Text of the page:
Here, Food Babe laments an article “attacking” her and the distinguished (her words, not mine) Dr. Mark Hyman.  Hyman, if you’re unfamiliar, wrote the foreword to Hari’s book, The Food Babe Way, and serves on her advisory council. The Forbes article in question, which we must assume Vani has read, points out that both Hari and Hyman sell products made from the very chemicals they claim are toxic.

So why is all of this important?

Because one of the reasons Vani Hari is attacking Boar’s Head Foods is over the alleged use of the “cancer-causing” (wink wink, nudge nudge) class IV caramel coloring in some of their hams.  Drum roll, please:

Do you know who sells a diet supplement made with the same class IV caramel coloring used by Boar’s Head?  Why, none other than the distinguished Dr. Mark Hyman!  And where was this pointed out to Vani Hari?  In the very Forbes article she discusses in her video.

It takes a lot of chutzpah to go on a rant about a company using a “carcinogenic” compound, and then post a video highlighting an article that proves your distinguished advisor/co-author is selling that same carcinogenic compound!  (Extra points for dismissing the authors who warned you about your double standards as trolls instead of addressing the problem.)

capture

Caramel coloring is used in this product sold on drhyman.com.  Food Babe says it’s a carcinogen in Boar’s Head products, but it’s OK for Hyman,  her distinguished advisor, to sell it for ingestion:  at $114.70 a bottle.  GTFO!  (click/enlarge)

Labeling everyone who points out your errors a “troll” is a great way to play the martyr and avoid discussing the great wrong you’re doing.  My Fear Babe co-author Marc Draco coined the term “straw troll”, an informal fallacy, for moments like this:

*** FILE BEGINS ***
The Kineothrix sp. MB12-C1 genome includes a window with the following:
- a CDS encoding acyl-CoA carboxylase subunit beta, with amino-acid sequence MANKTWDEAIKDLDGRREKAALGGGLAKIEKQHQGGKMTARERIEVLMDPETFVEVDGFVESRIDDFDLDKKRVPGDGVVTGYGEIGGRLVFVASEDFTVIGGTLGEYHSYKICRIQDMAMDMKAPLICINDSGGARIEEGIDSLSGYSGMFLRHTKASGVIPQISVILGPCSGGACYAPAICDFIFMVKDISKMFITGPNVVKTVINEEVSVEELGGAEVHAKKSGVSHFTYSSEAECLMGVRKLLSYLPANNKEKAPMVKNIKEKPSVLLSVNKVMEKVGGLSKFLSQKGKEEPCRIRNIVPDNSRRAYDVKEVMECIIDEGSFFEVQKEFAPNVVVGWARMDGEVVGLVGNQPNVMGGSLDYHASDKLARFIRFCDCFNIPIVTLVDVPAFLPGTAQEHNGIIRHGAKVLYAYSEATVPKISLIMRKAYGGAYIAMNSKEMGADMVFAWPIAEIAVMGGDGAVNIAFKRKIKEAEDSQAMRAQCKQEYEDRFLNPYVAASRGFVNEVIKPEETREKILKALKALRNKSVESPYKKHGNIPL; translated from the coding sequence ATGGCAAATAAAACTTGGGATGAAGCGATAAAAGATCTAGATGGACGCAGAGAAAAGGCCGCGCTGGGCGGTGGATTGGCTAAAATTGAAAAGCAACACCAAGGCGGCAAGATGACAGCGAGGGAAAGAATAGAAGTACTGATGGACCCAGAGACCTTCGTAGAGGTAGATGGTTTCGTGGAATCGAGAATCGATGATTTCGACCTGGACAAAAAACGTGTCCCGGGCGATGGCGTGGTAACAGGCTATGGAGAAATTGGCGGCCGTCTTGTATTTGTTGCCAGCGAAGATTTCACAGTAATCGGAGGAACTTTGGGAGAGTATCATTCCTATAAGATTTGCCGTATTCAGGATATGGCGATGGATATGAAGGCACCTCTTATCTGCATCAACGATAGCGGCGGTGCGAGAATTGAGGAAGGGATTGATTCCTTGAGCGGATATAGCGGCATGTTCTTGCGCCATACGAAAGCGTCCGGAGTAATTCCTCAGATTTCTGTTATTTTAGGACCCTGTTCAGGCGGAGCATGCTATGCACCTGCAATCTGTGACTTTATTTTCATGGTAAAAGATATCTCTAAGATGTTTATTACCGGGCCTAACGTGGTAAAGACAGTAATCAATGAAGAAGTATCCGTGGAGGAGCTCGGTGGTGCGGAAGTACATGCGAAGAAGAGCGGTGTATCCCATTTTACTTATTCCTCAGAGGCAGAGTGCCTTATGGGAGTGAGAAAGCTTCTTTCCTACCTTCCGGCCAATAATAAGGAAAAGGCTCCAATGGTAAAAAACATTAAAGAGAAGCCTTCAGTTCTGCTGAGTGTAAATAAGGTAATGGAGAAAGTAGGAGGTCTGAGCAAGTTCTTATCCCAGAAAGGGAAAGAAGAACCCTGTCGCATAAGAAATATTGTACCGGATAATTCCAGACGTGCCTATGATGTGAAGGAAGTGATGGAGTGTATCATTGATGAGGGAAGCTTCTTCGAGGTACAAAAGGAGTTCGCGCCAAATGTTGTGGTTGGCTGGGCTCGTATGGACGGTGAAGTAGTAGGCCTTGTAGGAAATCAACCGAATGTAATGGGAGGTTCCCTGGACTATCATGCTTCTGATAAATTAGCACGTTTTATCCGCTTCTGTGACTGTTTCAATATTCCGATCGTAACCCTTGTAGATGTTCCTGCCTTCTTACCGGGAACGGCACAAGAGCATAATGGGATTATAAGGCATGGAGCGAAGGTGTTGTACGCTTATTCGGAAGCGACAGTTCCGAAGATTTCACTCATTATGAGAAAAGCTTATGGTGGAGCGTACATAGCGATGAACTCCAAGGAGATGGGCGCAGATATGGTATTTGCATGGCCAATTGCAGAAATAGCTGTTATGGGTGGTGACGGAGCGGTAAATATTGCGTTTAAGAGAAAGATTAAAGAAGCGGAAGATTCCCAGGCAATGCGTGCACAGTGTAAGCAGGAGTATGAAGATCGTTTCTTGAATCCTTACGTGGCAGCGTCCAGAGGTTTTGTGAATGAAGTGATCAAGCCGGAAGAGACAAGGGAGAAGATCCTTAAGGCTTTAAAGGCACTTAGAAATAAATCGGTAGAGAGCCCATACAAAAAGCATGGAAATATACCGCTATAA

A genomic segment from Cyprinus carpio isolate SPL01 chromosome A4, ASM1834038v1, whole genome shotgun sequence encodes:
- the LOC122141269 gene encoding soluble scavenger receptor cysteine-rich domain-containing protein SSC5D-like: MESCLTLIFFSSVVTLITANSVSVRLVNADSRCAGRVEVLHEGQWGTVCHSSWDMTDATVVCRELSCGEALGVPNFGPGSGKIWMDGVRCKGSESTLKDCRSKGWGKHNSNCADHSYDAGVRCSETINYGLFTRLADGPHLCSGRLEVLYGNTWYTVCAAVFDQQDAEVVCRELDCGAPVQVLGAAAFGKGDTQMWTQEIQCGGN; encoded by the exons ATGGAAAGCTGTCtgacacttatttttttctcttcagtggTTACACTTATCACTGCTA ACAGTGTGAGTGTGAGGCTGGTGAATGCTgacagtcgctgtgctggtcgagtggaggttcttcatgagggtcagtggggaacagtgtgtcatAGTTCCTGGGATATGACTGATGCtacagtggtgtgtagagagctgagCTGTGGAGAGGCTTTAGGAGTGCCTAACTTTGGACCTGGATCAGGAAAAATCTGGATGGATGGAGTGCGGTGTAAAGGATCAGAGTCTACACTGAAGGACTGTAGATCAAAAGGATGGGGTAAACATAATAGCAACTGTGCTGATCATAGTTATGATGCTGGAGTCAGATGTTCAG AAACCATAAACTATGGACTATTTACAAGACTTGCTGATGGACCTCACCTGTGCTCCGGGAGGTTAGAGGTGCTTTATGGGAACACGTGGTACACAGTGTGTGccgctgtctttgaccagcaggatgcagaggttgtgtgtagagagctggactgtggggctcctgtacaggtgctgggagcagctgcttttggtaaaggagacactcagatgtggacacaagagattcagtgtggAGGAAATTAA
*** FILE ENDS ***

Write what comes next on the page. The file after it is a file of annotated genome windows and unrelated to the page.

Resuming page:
“[…] a form of an ad hominem attack where the speaker accuses an opponent of trolling simply because they are presenting rebuttal which the speaker is unable to refute”

Food Babe doesn’t try to refute Hyman’s use of the same caramel coloring allegedly found in  some Boar’s Head meats, even though she knows the  Forbes article well enough to call the authors (myself and Kavin Senapathy) “PR trolls”.  But Hari’s “head in the sand” approach doesn’t stop there.  To wit:

As the year 2016 dawns, it’s becoming clear that Food Babe’s way of dealing with scientific and journalistic criticism hasn’t changed at all since 2015:  Ignore the facts and call everyone who’s caught you with your organic, non-GMO cotton pants down a “PR troll”.

Bravo, Vani.  Bravo.  When you’re done congratulating yourself, you and your compatriots will still be selling dozens of products that contain the same “harmful” additives you’re warning your unsuspecting followers about.

straw troll

Hari doesn’t refute the truth (she and Dr. Hyman sell exactly what they say are dangerous). Instead, she attacks those pointing out the facts, calling them “trolls”. (click/enlarge)

 

Image Credits
Straw Troll meme by Marc Draco, using artwork by Deviant Art user “egohankerrigan” (egohankerrigan.deviantart.com).  Meme creator/artist not necessarily in agreement with the viewpoints expressed in this article, which are solely those of the author.

Food Babe and Dr. Mark Hyman screen snapshots and product image captures are used in strict compliance with Title 17 U.S.C. Section 107 of United States copyright law (commonly known as “fair use law”). This material is distributed without profit with the intent to provide commentary, review, education, parody, and increase public health knowledge.

 

 

Food Babe Is Selling GMOs

Her virulent protests and bluster to the contrary, it can now be revealed that Vani Hari (the “Food Babe”) is selling a product with an ingredient that’s derived from genetically modified corn.

Follow me, dear reader, into the Vani Hari online store, and have a look at the natural hand sanitizer that earns her a nice sales commission on Amazon:1

food babe cleanwell gmo corn sugar

Clean Well is indeed non-toxic.  It just happens to be made from sugar derived from GMO corn, which Food Babe falsely links to myriad health problems. (click/enlarge)

The ingredient in question?  One that Vani loves to rant about:  GMO corn:2

food babe gmo corn sugar

According to the USDA, the amount of GMO corn planted in the United States in 2015 has reached approximately 85%.3  It’s hard to avoid it, and Vani’s product doesn’t.